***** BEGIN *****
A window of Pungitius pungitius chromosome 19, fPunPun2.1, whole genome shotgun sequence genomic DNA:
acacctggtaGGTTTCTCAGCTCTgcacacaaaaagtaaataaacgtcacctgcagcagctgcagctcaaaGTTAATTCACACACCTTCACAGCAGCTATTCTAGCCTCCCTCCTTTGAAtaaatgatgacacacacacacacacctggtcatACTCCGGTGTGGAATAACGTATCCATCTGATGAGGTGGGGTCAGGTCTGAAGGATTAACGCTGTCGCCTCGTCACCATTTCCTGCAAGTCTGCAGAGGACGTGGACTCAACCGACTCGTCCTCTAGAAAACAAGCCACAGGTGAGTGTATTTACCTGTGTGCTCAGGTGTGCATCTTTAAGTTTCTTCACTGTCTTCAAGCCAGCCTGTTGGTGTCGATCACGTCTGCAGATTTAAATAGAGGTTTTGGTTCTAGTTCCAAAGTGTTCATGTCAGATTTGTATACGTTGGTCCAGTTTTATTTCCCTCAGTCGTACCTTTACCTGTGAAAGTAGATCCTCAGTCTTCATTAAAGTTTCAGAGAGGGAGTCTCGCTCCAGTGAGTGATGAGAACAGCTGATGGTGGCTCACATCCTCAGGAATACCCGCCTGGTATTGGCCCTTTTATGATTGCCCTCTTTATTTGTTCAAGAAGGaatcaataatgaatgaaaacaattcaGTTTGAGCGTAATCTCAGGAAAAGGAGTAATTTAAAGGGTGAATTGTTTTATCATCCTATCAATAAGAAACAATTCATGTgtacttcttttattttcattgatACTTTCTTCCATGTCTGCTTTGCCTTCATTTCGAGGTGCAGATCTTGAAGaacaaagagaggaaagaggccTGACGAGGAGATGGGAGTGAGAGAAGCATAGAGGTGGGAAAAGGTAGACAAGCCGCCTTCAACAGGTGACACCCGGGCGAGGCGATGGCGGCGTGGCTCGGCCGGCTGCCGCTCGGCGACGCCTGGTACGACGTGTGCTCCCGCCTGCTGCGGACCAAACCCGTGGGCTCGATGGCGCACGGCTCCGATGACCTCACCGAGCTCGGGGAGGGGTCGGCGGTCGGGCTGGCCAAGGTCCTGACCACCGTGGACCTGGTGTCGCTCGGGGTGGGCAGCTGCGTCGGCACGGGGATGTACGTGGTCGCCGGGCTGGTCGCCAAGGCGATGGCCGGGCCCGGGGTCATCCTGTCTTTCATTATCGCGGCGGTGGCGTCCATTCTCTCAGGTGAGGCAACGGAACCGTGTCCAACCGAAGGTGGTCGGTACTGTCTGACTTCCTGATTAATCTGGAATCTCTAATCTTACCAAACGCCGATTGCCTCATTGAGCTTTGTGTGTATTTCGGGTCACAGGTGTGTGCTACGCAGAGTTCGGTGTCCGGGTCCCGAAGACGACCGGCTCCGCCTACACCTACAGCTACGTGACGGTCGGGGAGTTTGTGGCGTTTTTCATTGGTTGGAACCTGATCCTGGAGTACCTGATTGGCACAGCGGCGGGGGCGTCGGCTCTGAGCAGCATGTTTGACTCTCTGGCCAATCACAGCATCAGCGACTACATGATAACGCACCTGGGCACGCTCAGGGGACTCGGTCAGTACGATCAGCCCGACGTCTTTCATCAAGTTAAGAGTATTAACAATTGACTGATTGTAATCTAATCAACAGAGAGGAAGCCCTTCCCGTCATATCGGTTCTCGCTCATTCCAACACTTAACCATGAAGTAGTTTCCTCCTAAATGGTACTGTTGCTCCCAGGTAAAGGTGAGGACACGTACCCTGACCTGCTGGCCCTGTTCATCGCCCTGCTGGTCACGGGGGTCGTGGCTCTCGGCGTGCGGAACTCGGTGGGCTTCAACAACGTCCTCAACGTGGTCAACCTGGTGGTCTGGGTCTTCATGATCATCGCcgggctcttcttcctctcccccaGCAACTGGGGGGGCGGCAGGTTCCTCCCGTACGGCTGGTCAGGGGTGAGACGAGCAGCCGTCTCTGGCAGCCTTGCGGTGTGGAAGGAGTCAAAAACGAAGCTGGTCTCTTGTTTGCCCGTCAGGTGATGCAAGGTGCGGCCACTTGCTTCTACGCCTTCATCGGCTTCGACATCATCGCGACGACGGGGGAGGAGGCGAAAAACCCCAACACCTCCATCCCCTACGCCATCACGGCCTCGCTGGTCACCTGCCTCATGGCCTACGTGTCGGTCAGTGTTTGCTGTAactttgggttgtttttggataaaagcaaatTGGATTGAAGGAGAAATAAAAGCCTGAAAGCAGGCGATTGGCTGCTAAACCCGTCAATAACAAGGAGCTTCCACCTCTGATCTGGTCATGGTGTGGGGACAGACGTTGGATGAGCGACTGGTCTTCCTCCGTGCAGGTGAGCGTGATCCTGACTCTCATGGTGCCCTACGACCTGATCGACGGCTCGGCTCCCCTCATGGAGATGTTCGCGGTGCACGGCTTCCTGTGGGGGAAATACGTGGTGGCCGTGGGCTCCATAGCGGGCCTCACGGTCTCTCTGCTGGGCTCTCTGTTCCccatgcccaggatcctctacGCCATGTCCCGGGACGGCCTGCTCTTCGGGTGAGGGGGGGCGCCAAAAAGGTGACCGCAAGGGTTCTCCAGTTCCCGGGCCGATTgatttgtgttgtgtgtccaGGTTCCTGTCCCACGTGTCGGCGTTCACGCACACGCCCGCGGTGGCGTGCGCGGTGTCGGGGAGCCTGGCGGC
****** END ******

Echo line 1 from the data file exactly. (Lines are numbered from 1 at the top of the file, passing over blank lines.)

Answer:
A window of Pungitius pungitius chromosome 19, fPunPun2.1, whole genome shotgun sequence genomic DNA: